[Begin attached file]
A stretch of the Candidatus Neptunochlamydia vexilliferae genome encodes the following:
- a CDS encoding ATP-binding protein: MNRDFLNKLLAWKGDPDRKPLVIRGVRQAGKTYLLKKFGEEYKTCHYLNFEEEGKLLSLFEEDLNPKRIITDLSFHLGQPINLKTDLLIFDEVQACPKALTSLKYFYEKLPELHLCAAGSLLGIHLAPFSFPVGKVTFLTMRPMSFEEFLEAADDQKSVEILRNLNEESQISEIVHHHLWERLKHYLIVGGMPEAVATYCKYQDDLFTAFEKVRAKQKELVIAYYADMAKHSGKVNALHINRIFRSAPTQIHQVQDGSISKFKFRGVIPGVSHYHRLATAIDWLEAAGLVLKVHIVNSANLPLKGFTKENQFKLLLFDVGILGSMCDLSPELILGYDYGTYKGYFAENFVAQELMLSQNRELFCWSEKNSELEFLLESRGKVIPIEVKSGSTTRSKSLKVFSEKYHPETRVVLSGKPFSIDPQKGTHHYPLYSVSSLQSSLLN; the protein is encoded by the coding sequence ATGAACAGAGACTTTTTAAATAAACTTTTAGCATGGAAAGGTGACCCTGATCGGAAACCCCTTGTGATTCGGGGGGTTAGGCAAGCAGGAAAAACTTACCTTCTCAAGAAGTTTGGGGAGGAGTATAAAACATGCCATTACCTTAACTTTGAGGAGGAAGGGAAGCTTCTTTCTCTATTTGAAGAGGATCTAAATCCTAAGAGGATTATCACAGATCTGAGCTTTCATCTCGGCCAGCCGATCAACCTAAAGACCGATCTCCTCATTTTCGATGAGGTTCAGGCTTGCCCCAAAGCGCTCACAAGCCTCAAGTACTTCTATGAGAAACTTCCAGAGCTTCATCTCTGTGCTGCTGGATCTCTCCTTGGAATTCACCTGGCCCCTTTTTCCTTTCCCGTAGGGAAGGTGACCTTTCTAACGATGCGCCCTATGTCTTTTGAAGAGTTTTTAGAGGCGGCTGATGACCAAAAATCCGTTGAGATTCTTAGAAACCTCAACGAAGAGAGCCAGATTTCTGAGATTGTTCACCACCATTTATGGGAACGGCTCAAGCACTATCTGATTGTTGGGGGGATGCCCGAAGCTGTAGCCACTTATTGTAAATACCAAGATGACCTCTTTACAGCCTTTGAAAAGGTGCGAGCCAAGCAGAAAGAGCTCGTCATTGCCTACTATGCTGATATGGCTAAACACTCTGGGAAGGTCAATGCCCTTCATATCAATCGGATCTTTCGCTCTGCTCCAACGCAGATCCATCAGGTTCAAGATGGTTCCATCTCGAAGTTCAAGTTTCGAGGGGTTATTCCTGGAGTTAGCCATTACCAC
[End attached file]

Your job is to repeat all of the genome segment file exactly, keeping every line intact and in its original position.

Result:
A stretch of the Candidatus Neptunochlamydia vexilliferae genome encodes the following:
- a CDS encoding ATP-binding protein: MNRDFLNKLLAWKGDPDRKPLVIRGVRQAGKTYLLKKFGEEYKTCHYLNFEEEGKLLSLFEEDLNPKRIITDLSFHLGQPINLKTDLLIFDEVQACPKALTSLKYFYEKLPELHLCAAGSLLGIHLAPFSFPVGKVTFLTMRPMSFEEFLEAADDQKSVEILRNLNEESQISEIVHHHLWERLKHYLIVGGMPEAVATYCKYQDDLFTAFEKVRAKQKELVIAYYADMAKHSGKVNALHINRIFRSAPTQIHQVQDGSISKFKFRGVIPGVSHYHRLATAIDWLEAAGLVLKVHIVNSANLPLKGFTKENQFKLLLFDVGILGSMCDLSPELILGYDYGTYKGYFAENFVAQELMLSQNRELFCWSEKNSELEFLLESRGKVIPIEVKSGSTTRSKSLKVFSEKYHPETRVVLSGKPFSIDPQKGTHHYPLYSVSSLQSSLLN; the protein is encoded by the coding sequence ATGAACAGAGACTTTTTAAATAAACTTTTAGCATGGAAAGGTGACCCTGATCGGAAACCCCTTGTGATTCGGGGGGTTAGGCAAGCAGGAAAAACTTACCTTCTCAAGAAGTTTGGGGAGGAGTATAAAACATGCCATTACCTTAACTTTGAGGAGGAAGGGAAGCTTCTTTCTCTATTTGAAGAGGATCTAAATCCTAAGAGGATTATCACAGATCTGAGCTTTCATCTCGGCCAGCCGATCAACCTAAAGACCGATCTCCTCATTTTCGATGAGGTTCAGGCTTGCCCCAAAGCGCTCACAAGCCTCAAGTACTTCTATGAGAAACTTCCAGAGCTTCATCTCTGTGCTGCTGGATCTCTCCTTGGAATTCACCTGGCCCCTTTTTCCTTTCCCGTAGGGAAGGTGACCTTTCTAACGATGCGCCCTATGTCTTTTGAAGAGTTTTTAGAGGCGGCTGATGACCAAAAATCCGTTGAGATTCTTAGAAACCTCAACGAAGAGAGCCAGATTTCTGAGATTGTTCACCACCATTTATGGGAACGGCTCAAGCACTATCTGATTGTTGGGGGGATGCCCGAAGCTGTAGCCACTTATTGTAAATACCAAGATGACCTCTTTACAGCCTTTGAAAAGGTGCGAGCCAAGCAGAAAGAGCTCGTCATTGCCTACTATGCTGATATGGCTAAACACTCTGGGAAGGTCAATGCCCTTCATATCAATCGGATCTTTCGCTCTGCTCCAACGCAGATCCATCAGGTTCAAGATGGTTCCATCTCGAAGTTCAAGTTTCGAGGGGTTATTCCTGGAGTTAGCCATTACCAC